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Houston Breakthrough, February 1980
Page 7
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Houston Breakthrough, February 1980 - Page 7. February 1980. Special Collections, University of Houston Libraries. University of Houston Digital Library. Web. December 19, 2014. http://digital.lib.uh.edu/collection/feminist/item/371/show/347.

Disclaimer: This is a general citation for reference purposes. Please consult the most recent edition of your style manual for the proper formatting of the type of source you are citing. If the date given in the citation does not match the date on the digital item, use the more accurate date below the digital item.

(February 1980). Houston Breakthrough, February 1980 - Page 7. Houston and Texas Feminist and Lesbian Newsletters. Special Collections, University of Houston Libraries. Retrieved from http://digital.lib.uh.edu/collection/feminist/item/371/show/347

Disclaimer: This is a general citation for reference purposes. Please consult the most recent edition of your style manual for the proper formatting of the type of source you are citing. If the date given in the citation does not match the date on the digital item, use the more accurate date below the digital item.

Houston Breakthrough, February 1980 - Page 7, February 1980, Houston and Texas Feminist and Lesbian Newsletters, Special Collections, University of Houston Libraries, accessed December 19, 2014, http://digital.lib.uh.edu/collection/feminist/item/371/show/347.

Disclaimer: This is a general citation for reference purposes. Please consult the most recent edition of your style manual for the proper formatting of the type of source you are citing. If the date given in the citation does not match the date on the digital item, use the more accurate date below the digital item.

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Title Houston Breakthrough, February 1980
Publisher Breakthrough Publishing Co.
Date February 1980
Subject.Topical (LCSH)
  • Women
  • Texas
  • Periodicals
  • Feminism--United States--Periodicals
Subject.Geographic (TGN)
  • Houston, Texas
Genre (AAT)
  • periodicals
Language English
Physical Description 32 page periodical
Type (DCMI)
  • Text
  • Image
Format (IMT)
  • image/jpeg
Original Item Location Call # HQ1101.B74
Original Item URL http://library.uh.edu/record=b2332724~S11
Digital Collection Houston and Texas Feminist and Lesbian Newsletters
Digital Collection URL http://digital.lib.uh.edu/collection/feminist
Repository Special Collections, University of Houston Libraries
Repository URL http://info.lib.uh.edu/about/campus-libraries-collections/special-collections
Use and Reproduction Educational use only, no other permissions given. Copyright to this resource is held by the content creator, author, artist or other entity, and is provided here for educational purposes only. It may not be reproduced or distributed in any format without written permission of the copyright owner. For more information please see UH Digital Library Fair Use policy on the UH Digital Library About page.
File name index.cpd
Item Description
Title Page 7
File name femin_201109_557ag.jpg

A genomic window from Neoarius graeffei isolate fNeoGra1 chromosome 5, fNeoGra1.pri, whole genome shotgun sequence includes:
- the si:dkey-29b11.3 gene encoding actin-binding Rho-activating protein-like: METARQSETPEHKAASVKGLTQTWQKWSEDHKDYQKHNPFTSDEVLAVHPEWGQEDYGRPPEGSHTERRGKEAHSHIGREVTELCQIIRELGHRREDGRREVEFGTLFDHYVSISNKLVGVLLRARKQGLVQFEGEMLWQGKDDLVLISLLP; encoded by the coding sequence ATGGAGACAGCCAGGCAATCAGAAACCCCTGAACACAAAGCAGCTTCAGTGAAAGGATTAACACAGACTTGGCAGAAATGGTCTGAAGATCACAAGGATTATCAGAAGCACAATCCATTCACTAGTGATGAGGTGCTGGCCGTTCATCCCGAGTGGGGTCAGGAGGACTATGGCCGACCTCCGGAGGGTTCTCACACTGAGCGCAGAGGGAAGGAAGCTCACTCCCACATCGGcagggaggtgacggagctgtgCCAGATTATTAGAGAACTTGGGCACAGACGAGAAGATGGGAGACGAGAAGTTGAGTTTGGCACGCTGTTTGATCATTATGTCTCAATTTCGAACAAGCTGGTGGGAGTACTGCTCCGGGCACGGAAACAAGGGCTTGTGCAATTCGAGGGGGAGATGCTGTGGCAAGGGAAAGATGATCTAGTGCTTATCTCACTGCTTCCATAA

Transcript Eleanor Tinsley, councilwoman-elect in front of 8th floor council offices in City Hall. You are where you sit BY MARIANITA PADDOCK 'The people who write those best sellers about power and status in organizations would have a field day watching the Houston City Council begin its new life as a 9-5 system." That's what Susan Wright, host for Friday Local on Channel 8, had to say about city council's first meeting for 1980. Indeed, last month's debate over Councilwoman Eleanor Tinsley's office space would fit perfectly into Jane Trahey's Women & Power. You are where you sit, says Trahey. Last November, Tinsley defeated 20- year incumbent Frank Mann for the at- large position two seat. Tinsley assumed that she would occupy Mann's office, on the eighth floor. Tinsley and the other councilmem- bers were sworn in on January 2. At the meeting that day, she proposed that the five at-large councilmembers as well as the two senior district members, remain on the eighth floor. The seven remaining district councilmembers would move in on the ninth floor. Tinsley felt that there were several advantages to this Marianita Paddock is a free-lance writer, and a journalism graduate from Texas A&M University. She works for a local company in public relations. kind of move. "It seemed to me that to put seven people on each of two floors would give the at-large members the protocol rights of running a city-wide race, because they all have the same constituency. It protected the seniority rights of the two remaining district councilmen, Larry McKaskle and Frank Mancuso, who would stay where they were or move to another office on that floor." Originally, Tinsley had started a petition supporting her stand for an eighth floor office. Lance Lalor, District C councilmember, was the first one to sign it. So did four other members, said Tinsley. She also had verbal support from Anthony Hall and Christ- in Hartung. She had seven votes and needed one more, at which point she said, "I didn't pursue the petition any further." A week later (January 9), the proposal was defeated 9-6, which included Mayor McConn's vote against her. Tinsley is now the only at-large member on the ninth floor. Before the council meeting where her proposal was defeated, Tinsley had spoken with Mayor McConn. At that time he stated that he supported her position. The next day, McConn told Tinsley that he couldn't vote on the issue. "He had had a lot of pressure from the old council and said that he was going to 'unmeddle' in council business," Tinsley said. "I talked to him two or three times about it and the last thing he said was 'I'm going to the bathroom when it comes up. I'm not going to vote.' " Tinsley wasn't totally surprised when her proposal was defeated. She was surprised at the count—9-6. "I thought I would lose, but with seven votes," she said. "I thought it would be a 7-7 tie with the mayor walking out." The mayor, the six incumbents and new councilmembers Lalor and John Goodner all voted against her proposal. However, Ben Reyes, councilmember, District I, said voting for Tinsley's proposal was the "only fair and practical thing to do. Most of the city council people were in at-large positions, and certainly there is a difference between at-large and district, and I felt she should be there (eighth floor)," he added. When Lalor was asked why he signed the petition and then voted against the proposal, he said, "I told her that although I disagreed with the petition, I'd be glad to sign it and help her get an eighth floor office . . . "Subsequently I told her I'd be glad to have her on the eighth floor, but I thought both the petition and the motion she made in council were both dead wrong and I wouldn't support them. "Lalor took issue with Tinsley's coun cil motion for two reasons. "It said that all the at-large councilmen (sic) are different from the district councilmen (sic) and, therefore, ought to be officed on the same floor. Second, we should turn this all over to the mayor and have him choose. "I don't believe the at-large people or Eleanor Tinsley are better than everybody else and deserve special treatment," said Lalor." "My point from the beginning," said Tinsley, "was that a normal procedure for any governmental unit is for all of those who represent the same area to be housed together." (A fire marshal found in December that the eighth floor could safely house only six offices- there are six incumbents. The ninth floor was not surveyed. "Politics," said Tins- ley. Although her proposal was defeated, Tinsley feels she won in other ways. "Standing up on an issue that didn't affect the public said something to a lot of people—to fellow councilmen (sic) and to other women who've been through similar experiences of discrimination and to many minorities. "Minorities have experienced paying the same fare and yet being told to go to the back of the bus. And that's essentially what happened to me because I paid the fare of running at-large and was told to go upstairs." Battering is a household word BY SANDY LONG Domestic violence has come of age as an issue. That was the message at a conference on "Family Violence: Action for the '80's" sponsored by the Houston Area Women's Center in January. About 250 workers in the field from a five-state region gathered to hear speakers and attend workshops during the conference. "Studying domestic violence is an evolutionary process but we're moving at revolutionary speed," declared Kathy Fojtik, executive director of the technical assistance centers on family violence. "One year ago there were about half a dozen shelters for abused women. Today there are 392." "We've come a long way in our willingness to confront the problem of family violence," said Barbara Star, an associate professor of social work at the University of Southern California. "Ten years ago it wasn't an issue at all. We now recognize that the violence of the '80's will include child abuse, spouse abuse, and sexual abuse as well as parent battering by teenage children and 'granny bashing' where adults batter their elderly parents. "There's usually an inappropriate role structure within the violent family. Children ofien gain power when they are too young to handle it. It is a matter of the weak wielding power over the weaker. And the children who grow up in violent families repeat the cycle." Experts estimate that 70 percent of batterers experienced abuse as a child or saw their parents abuse one another. Diane Hamlin of the Center for Women's Policy Studies said that a recent study in Washington, D.C., showed that much arson is the result of domestic violence. "Everybody has always thought that insurance was a prime motivating force behind arson," said Hamlin. "Now Sandy Long works with the Houston Area Women's Center. it looks like a lot of it is persons getting even with their families. Destruction of property and pets has come to be one of the definitions of battering. The more common definitions are physical assault, sexual violence, and psychological battering. According to Hamlin, battering does not include the broad and vague area of emotional abuse. "When we talk about psychological battering we're talking about brainwashing, the limiting of physical movement, and the interruption of sleeping and eating patterns. Women in shelters often come in suffering from sleep deprivation and malnourishment. Also, over half the women have been victims of sexual violence. "Our goal must be singular—to stop the violence," said Hamlin. "First we must focus on the violence rather than trying to get batterers to be good employees or nice guys. "Our society provides a lot of socialization and rewards for men's reaction to violence. We must stop complacency toward the issue. Batterers must be made to realize that they are responsible for their own violence." Nikki Van Hightower, executive director of the Houston Area Women's Center, said that what is needed is no less than a change in this society's economic, social and political ideology. There's this attitude that a man has a right to beat his wife if she nags him. It's a license being issued to males at birth. In order for a change to take place, we must alter our ideas of masculinity and femininity." All the experts seemed to agree that the next step in domestic violence work must be in counseling and therapy for the batterers. Hamlin cautioned, though, that there is an increased potential for violence when work is started with batterers. The HOUSTON BREAKTHROUGH FEBRUARY ISST)